Beatrice did not know what else to answer to Ember’s proposition. A cute young woman, no older than twenty, encouraging to use her in any manner of “unconventional” ways?
But they are expecting me to perform, Beatrice thought. She opened up her skill list and quickly read through their descriptions again, while they continued through the dreary underground. Her skills had potential but required much investment. I’ll have to go through their enhancement routes one by one and figure out the optimal enhancement route.
But I can’t continue disappointing this cult. This High Priest seems loyal, but if continue to be way below his expectations that could change, and suddenly. If there’s one thing this Priest isn’t, it’s a level-headed individual, Beatrice concluded looking at Lucarad’s back.
Then again, I might be overthinking it. So far this world has been doing nothing else but showering me with willing girls, literally worshiping my name, gifts, praise, convenient developments, and promises of a heroic future. If this was a dream it would seem too good to be true.
A minimal effort of careful consideration never hurt anyone, Beatrice thought. In times like these, overconfidence is the proper stance. I will have to do what I have to do anyway, so being confident will just give me extra respect points without changing the actions I have to take later. Failure is never an option anyway, and even at failure, early confidence could help me bluff, while meekness would only cement my fault.
“You don’t have to worry!” Beatrice said with conviction. “It is only a matter of time before I regain the full extent of my powers. And if Ember is willing to assist, I will gladly accept her aid to speed up that process!”
“Exactly!” The priest agreed. “You need to grow stronger, and I have no doubt you will! Your vigor is already impressive and I sense there are many other areas in which you will not only improve but surpass any living being!”
They exited the winding paths and narrow corridors and through a hidden door in the wall entered a darker, but decorated hall. It had wide red rugs on the floor, though dirty and showing signs of age. The pictures on the walls with intricately cut wooden frames, painted in gold were dusty, Beatrice saw several cobwebs and even one spider that was the size of her glans.
As they walked through the halls, turned one sharp corner, then another, the lighting improved, but little else. The dusty halls were strangely empty. Beatrice noticed that the dusty iron chandeliers were spread unevenly, she even saw the holes in the ceiling, confirming her suspicion that many were removed. The same could be said for other things. The lonely empty tables, empty spaces on the walls… Did this place get robbed or something? Beatrice couldn’t help but imagine what these halls might have looked like in better times.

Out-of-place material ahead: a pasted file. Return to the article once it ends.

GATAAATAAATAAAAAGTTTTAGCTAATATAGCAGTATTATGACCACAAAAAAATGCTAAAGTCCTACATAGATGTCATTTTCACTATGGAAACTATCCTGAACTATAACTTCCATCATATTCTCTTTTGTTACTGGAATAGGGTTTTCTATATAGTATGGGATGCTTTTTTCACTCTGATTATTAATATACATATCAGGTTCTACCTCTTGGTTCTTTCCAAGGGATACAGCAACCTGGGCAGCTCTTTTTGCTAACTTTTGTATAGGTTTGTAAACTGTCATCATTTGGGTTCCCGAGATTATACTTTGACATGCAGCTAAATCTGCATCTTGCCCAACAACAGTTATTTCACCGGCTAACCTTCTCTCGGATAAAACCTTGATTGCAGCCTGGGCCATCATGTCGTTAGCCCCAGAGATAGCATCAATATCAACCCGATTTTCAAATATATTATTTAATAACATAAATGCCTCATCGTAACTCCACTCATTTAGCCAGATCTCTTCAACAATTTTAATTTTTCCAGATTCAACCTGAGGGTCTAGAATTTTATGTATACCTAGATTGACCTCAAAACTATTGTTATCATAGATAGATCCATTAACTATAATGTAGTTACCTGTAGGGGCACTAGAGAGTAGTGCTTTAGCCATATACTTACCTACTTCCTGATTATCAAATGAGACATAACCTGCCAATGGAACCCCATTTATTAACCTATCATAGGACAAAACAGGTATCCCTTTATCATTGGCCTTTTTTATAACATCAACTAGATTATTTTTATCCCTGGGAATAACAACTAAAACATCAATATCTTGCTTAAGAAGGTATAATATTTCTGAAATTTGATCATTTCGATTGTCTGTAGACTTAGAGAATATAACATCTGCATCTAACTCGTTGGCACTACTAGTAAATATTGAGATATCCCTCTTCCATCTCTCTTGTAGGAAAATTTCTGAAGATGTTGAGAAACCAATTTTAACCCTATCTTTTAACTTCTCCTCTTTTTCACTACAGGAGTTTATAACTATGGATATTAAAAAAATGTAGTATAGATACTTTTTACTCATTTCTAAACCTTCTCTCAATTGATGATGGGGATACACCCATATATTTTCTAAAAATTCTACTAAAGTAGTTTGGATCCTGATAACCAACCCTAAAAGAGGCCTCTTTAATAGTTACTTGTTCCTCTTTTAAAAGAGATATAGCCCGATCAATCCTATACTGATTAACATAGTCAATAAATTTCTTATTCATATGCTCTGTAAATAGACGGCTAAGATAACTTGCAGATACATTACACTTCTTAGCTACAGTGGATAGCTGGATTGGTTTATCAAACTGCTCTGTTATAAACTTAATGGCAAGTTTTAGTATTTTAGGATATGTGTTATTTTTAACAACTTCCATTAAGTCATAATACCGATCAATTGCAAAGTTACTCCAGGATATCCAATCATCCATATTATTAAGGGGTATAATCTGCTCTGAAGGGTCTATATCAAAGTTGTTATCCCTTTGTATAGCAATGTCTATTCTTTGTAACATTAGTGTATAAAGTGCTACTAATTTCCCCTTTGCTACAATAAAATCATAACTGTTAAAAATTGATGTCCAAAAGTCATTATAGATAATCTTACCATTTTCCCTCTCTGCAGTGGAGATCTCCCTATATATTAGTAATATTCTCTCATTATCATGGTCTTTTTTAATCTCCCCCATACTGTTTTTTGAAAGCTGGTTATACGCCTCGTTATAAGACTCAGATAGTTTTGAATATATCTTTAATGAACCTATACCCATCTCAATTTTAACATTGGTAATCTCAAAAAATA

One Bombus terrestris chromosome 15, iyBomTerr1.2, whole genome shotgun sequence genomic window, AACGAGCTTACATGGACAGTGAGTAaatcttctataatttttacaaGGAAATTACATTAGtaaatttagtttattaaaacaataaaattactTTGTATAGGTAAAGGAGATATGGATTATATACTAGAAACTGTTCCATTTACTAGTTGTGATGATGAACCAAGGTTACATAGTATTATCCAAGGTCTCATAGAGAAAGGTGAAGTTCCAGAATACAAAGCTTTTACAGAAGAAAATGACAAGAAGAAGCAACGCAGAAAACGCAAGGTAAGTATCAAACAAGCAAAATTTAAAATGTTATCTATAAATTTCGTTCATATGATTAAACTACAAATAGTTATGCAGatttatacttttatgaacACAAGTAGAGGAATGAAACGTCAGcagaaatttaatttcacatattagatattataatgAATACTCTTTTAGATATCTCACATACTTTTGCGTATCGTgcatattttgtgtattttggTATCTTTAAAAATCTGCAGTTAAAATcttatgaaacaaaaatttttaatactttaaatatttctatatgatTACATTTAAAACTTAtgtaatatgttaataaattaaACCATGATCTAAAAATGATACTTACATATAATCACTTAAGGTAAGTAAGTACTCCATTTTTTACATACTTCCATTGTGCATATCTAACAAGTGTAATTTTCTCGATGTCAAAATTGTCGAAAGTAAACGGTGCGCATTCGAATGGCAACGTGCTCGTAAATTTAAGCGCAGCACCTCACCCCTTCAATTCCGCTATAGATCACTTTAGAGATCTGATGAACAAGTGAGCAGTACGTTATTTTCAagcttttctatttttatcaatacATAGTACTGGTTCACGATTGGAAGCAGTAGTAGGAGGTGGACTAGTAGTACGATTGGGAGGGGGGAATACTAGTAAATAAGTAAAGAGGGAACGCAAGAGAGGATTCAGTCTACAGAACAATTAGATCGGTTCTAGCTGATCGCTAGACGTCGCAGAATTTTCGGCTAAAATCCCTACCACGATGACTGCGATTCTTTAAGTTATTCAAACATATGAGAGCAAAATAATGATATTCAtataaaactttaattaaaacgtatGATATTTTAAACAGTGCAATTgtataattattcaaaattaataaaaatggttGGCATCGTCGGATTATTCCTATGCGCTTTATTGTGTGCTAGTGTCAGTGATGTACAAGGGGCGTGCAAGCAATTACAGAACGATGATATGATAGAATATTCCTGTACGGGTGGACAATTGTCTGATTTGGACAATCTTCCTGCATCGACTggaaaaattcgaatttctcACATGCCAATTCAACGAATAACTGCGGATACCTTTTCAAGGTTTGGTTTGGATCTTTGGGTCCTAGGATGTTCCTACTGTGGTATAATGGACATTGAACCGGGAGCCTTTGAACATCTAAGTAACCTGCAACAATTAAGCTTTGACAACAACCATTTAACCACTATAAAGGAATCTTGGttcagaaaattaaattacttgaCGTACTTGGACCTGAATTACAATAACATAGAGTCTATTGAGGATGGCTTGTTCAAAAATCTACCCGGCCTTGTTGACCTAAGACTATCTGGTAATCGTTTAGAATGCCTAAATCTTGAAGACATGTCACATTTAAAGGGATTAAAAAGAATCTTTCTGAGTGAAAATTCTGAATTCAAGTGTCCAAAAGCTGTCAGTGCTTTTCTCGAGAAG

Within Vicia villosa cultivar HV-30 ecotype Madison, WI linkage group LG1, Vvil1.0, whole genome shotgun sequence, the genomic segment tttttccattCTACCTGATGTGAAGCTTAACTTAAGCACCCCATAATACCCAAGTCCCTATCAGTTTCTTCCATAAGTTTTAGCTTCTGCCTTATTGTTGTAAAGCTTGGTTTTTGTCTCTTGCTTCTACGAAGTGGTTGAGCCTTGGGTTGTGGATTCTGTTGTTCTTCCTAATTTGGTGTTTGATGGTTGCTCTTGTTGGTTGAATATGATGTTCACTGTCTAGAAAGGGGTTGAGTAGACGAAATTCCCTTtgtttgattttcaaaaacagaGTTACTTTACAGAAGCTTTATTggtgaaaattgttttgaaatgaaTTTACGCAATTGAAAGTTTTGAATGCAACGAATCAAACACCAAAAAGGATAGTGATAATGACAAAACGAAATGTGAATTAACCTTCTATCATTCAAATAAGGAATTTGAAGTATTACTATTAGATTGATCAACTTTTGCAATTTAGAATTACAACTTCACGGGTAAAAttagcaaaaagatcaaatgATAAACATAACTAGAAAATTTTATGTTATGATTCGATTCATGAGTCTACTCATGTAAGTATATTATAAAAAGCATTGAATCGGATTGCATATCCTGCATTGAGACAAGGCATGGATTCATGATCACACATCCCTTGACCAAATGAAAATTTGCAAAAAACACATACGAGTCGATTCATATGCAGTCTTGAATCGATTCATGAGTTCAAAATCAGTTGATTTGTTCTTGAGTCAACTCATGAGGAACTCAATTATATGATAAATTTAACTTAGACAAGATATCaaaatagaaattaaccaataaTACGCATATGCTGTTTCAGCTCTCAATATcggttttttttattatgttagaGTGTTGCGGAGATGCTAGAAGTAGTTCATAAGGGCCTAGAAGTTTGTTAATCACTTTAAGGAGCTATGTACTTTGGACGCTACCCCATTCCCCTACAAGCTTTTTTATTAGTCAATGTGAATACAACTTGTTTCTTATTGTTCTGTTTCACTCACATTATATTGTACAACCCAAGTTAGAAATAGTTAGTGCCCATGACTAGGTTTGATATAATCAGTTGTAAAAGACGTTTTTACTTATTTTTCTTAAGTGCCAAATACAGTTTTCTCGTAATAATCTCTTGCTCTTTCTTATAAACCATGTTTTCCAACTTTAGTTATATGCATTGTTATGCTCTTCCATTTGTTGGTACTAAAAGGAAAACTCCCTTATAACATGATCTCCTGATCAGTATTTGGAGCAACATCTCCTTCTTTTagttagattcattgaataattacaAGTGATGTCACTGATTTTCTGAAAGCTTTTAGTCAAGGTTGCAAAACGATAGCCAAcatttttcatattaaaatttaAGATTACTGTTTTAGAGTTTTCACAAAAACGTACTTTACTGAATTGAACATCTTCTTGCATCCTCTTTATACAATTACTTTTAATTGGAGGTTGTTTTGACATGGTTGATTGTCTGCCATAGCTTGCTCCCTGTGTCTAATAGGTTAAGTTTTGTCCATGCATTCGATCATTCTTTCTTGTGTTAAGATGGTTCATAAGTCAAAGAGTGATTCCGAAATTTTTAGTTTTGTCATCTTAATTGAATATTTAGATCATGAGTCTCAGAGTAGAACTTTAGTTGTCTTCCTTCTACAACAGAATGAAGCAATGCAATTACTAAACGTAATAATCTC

After turning yet another corner they finally encountered people. Two young men, shirtless, passed out on the floor. The droll that trickled from the corner of their mouths formed a small puddle under their cheeks.
Lucarad and Ember didn’t even acknowledge their existence by looking at them and just walked straight past the unconscious men.
“Are they alright?” Beatrice asked. “Shouldn’t we help them?”
“We have more important things to do,” Lucarad said coldly. “They’ve made their choice. Let them sleep it off.”
Further ahead the trio encountered a small group of people, all men, quietly talking among themselves. They looked like they were somewhere between thirty and fifty years old. Their clothing reminded Beatrice of medieval noblemen. Long costumes with long sleeves, tailored cloth leggings. All in a variety of colors—blue, red, green, and brown. No unifying scheme.
When the men saw the approaching trio, they first all fixed their eyes on Lucarad first. One of the men was about to say something, but then his gaze fell on Beatrice, as did the others. All of them stood speechless, eyeing the succubus from top to bottom. Her long legs, her tail that was wrapped around her waist, her breasts, covered by a thin lace bra, her tiny wings on her back. It didn’t take long for their stares to settle on the futanari’s crotch.
“L-luca, is that—” one of the men finally spoke up.
“What is she?” the other man asked.
“Exactly what you suspect!” Lucarad said loudly, with a smug grin.
“No way,” a third man gasped.
Lucarad, Ember, and Beatrice continued past them.
Once Beatrice was sure they couldn’t hear her, she whispered to Lucarad, “They didn’t seem to react like I was their savior.”
“Yes, well, they’re idiots,” Lucarad disregarded the intelligence of anyone who disagreed with him.
“Will everyone at the palace react to me this way?" Beatrice asked. "What about the king?”
Lucarad stopped. They were standing at the twenty feet tall double doors. They were white with a golden frame and handles. On each of the doors, there was a golden sigil—a sword put through the head of a monster.
“As I’ve set before, our congregation is small,” Lucarad spoke softly. “I hope to gain additional financial support from the king. But that goal is only optional. Every single person—both in the palace and in the entire city—has a badge on them,” Lucarad said and got out a small rectangular golden badge. “That is how everyone tells each other apart from potential refugees or enemies that might attempt to sneak in. And that is the only thing we need from the king—your ability to move freely through the city. And the king will be easy to convince. I will speak first.”
And with those words, Lucarad pushed the doors open.